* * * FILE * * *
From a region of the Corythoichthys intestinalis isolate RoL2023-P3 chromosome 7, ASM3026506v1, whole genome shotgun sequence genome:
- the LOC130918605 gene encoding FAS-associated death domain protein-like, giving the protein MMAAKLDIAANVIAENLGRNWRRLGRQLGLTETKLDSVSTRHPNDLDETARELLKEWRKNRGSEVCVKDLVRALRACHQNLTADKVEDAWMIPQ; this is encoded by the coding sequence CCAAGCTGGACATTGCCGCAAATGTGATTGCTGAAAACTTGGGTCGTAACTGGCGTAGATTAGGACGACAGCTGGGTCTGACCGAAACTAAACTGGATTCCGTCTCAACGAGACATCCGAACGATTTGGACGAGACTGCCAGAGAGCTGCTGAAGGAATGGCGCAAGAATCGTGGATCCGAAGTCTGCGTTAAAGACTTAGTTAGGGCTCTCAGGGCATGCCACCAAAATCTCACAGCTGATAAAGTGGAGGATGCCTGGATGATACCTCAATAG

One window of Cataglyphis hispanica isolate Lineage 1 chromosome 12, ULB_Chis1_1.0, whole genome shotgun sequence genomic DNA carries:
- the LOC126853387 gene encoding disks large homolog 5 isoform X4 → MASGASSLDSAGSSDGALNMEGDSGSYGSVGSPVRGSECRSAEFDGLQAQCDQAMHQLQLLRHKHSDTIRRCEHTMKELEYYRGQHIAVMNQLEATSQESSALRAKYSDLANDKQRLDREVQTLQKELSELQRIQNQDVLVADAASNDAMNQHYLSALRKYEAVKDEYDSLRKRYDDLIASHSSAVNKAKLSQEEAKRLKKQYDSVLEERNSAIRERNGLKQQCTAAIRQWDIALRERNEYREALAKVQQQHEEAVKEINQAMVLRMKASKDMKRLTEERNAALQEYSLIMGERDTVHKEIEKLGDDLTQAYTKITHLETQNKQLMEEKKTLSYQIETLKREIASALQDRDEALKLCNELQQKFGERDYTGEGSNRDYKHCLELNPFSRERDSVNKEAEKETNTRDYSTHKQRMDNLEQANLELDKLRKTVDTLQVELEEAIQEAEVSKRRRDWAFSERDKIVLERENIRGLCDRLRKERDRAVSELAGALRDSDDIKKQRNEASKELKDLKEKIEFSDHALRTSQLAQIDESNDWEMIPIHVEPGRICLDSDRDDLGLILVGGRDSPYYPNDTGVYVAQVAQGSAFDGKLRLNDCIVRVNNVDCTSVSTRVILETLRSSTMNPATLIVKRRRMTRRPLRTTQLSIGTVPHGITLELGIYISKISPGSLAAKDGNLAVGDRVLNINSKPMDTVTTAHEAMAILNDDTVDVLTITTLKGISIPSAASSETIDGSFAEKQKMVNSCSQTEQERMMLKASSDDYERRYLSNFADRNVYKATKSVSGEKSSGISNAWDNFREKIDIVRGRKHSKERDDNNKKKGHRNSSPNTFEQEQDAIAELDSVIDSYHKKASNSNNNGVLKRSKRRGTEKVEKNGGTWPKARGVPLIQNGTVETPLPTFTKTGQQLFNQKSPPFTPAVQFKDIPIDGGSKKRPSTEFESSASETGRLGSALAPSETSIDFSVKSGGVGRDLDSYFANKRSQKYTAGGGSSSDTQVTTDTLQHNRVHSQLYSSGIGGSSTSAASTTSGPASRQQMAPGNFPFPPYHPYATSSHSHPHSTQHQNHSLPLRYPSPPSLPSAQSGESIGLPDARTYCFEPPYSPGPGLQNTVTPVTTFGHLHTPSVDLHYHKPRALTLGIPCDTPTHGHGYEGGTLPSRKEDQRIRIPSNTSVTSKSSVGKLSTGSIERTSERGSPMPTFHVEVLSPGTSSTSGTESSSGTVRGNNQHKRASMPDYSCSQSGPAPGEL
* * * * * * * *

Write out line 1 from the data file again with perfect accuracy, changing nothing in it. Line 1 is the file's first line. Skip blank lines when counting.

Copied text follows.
From a region of the Corythoichthys intestinalis isolate RoL2023-P3 chromosome 7, ASM3026506v1, whole genome shotgun sequence genome: